It is no mistake, then, that presiding over the exhibition is a self-portrait of Sherry in drag, an image that sets in motion a new understanding of photography as an embodied medium, even in the impersonal haze of the digital age. Through a distinct intimacy with the land, the body, and the darkroom, Sherry’s photographs strive to be as supple and complex as skin itself, and in so doing, they call into question the passé one-dimensionality of formalist photography and Romanticism.
In “Made by Whites for Whites,” a sister exhibition to “Rescue” at Jack Shainman's Twenty-fourth Street gallery, Nick Cave abandons his signature Soundsuits—flamboyant and playful bodysuits fashioned out of everything from fabric, beads and buttons to metal, wood, and even human hair—for artifacts of a dark period in American history: blackface memorabilia. Circulating widely through the past two centuries these common household objects—featuring caricatures with jet-black skin, bulging white eyes, thick red lips, and wide toothy grins—surreptitiously domesticated and reinforced racist stereotypes. Cave rehabilitates these grotesqueries by placing them at the center of object arrays made from a variety of found garage sale kitsch, creating new contexts that suggest alternative reads.
A ceramic jar featuring a scowling face is the focus of Sea Sick (all works 2014). Placed high on a shelf, it is flanked by a pair of golden hands, thumbs facing outwards and fingers pointed up. Framed by repeated maritime scenes, the distortions of caricature read as an anguished primal scream against atrocities suffered during the Middle Passage, revealing the horrors hidden in and by the picturesque. Sacrifice features another, more curious head; made of painted wood and attached to the end of a pole, it resembles a club but was most likely used as a target in a carnival game. Cradled by a pair of wall mounted bronze hands, this uncanny assemblage evokes both the tender gesture featured in paintings of Christ’s lamentation and the barbarity of a beheading.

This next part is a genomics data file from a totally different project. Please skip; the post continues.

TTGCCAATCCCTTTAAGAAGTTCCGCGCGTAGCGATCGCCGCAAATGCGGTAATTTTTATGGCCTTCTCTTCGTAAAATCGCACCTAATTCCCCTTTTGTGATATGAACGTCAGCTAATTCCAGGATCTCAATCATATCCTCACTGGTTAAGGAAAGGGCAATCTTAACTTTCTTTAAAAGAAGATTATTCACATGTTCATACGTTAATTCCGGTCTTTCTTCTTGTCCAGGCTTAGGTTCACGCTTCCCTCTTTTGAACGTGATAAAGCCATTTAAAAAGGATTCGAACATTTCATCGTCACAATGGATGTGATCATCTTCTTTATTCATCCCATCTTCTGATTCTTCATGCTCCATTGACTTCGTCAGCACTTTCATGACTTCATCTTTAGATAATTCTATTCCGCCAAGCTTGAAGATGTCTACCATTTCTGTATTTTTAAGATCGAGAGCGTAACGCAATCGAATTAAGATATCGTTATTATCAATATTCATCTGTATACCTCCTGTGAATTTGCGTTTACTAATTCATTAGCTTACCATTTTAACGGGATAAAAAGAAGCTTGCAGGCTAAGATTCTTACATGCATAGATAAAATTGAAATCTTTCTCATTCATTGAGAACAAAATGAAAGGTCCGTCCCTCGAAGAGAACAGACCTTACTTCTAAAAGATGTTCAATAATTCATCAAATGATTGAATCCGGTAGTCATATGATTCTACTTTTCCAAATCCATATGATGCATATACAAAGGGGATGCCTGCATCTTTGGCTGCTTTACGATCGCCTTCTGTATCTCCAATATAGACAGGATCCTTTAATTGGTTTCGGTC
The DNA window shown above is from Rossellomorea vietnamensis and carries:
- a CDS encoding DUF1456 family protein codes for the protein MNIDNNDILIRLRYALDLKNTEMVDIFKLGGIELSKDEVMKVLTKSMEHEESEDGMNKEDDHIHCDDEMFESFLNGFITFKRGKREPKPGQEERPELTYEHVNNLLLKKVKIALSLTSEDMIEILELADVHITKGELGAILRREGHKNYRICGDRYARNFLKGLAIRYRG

Through poignant but simple, almost homely gestures—raising some up onto pedestals, using casts of his hands to present others with care, enshrining still others in sheltering halos of exuberant kitsch—Cave redeems these abjections by transforming each into an altarpiece where we may begin to exorcise the lingering demons of racism.
In the rear gallery, a film documents a young, naked woman with a billowy 1980s hairdo and slip-on heels who reclines stiffly, her back arched, on a small stage. She has pillows below and around her, but they don’t provide support. Photographers and assistants dart around the platform, adjusting her body parts and the pillows while providing running commentary of the scene. The edges of the platform are rough and unpainted; at its periphery are big lights and a camera, tools, other people, and a dog. After the shoot, the girl has trouble standing again as the lights are shut off. The film is Harun Farocki’s 1983 Ein Bild (An Image), which patiently observes the creation of a centerfold for German Playboy. The outsize interest in bland visual production is characteristic of the artist who passed away in July. Here, too, the staging works as an ideological microcosm, reproducing perfectly the priorities of a much larger system that cannot be seen.
The exhibition also includes Farocki’s most recent, and sadly last, body of work. Titled Parallel I–IV, 2012-14, four video pieces systematically unpack the world as rendered by computer games. Twenty years after Ein Bild, the subject is still the constructedness of the visual field. The videos combine a player’s typical vantage on the game with screen views of what programmers see when building the game, as well as footage of the latter at work, while a stolid voice-over provides commentary. Yet a lot has changed. In Parallel I for instance, simulated movement in trees, clouds, and waves gives rise to reflections on perpetual effects without stimulus. In sharp contrast to the aforementioned photographic subject, Parallel IV approaches a female character in a game. Described by the narrator as “between person and prop,” she inheres at the margins of the game’s universe, incapable of interaction, bobbing slightly with a permanent smile. Farocki was clearly attentive to the unsettling societal implications of an action-motivated aesthetic framework arising in response to singleplayer attention, carefully scripted yet appearing to have no limits nor end.